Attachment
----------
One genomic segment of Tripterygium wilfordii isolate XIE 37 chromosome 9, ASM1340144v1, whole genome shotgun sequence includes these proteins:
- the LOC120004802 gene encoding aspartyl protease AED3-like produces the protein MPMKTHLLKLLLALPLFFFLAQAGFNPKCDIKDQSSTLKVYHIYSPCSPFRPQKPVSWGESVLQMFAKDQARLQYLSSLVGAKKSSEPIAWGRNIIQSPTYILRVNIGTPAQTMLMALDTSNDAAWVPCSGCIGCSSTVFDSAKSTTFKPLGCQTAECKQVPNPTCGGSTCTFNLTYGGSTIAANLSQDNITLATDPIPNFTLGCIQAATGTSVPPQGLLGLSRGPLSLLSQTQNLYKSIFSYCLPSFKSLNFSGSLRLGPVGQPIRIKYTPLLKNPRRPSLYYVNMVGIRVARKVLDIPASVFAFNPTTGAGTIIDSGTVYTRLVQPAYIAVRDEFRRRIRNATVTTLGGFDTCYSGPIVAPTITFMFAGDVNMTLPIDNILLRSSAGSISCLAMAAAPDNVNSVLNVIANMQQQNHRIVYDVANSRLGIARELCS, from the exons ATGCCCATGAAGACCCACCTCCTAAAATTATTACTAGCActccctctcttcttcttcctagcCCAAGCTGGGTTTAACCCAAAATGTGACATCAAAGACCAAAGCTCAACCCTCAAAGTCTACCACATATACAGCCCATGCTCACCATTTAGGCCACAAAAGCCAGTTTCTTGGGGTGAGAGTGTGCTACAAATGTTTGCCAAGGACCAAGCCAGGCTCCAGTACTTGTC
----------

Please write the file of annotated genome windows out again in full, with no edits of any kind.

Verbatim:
One genomic segment of Tripterygium wilfordii isolate XIE 37 chromosome 9, ASM1340144v1, whole genome shotgun sequence includes these proteins:
- the LOC120004802 gene encoding aspartyl protease AED3-like produces the protein MPMKTHLLKLLLALPLFFFLAQAGFNPKCDIKDQSSTLKVYHIYSPCSPFRPQKPVSWGESVLQMFAKDQARLQYLSSLVGAKKSSEPIAWGRNIIQSPTYILRVNIGTPAQTMLMALDTSNDAAWVPCSGCIGCSSTVFDSAKSTTFKPLGCQTAECKQVPNPTCGGSTCTFNLTYGGSTIAANLSQDNITLATDPIPNFTLGCIQAATGTSVPPQGLLGLSRGPLSLLSQTQNLYKSIFSYCLPSFKSLNFSGSLRLGPVGQPIRIKYTPLLKNPRRPSLYYVNMVGIRVARKVLDIPASVFAFNPTTGAGTIIDSGTVYTRLVQPAYIAVRDEFRRRIRNATVTTLGGFDTCYSGPIVAPTITFMFAGDVNMTLPIDNILLRSSAGSISCLAMAAAPDNVNSVLNVIANMQQQNHRIVYDVANSRLGIARELCS, from the exons ATGCCCATGAAGACCCACCTCCTAAAATTATTACTAGCActccctctcttcttcttcctagcCCAAGCTGGGTTTAACCCAAAATGTGACATCAAAGACCAAAGCTCAACCCTCAAAGTCTACCACATATACAGCCCATGCTCACCATTTAGGCCACAAAAGCCAGTTTCTTGGGGTGAGAGTGTGCTACAAATGTTTGCCAAGGACCAAGCCAGGCTCCAGTACTTGTC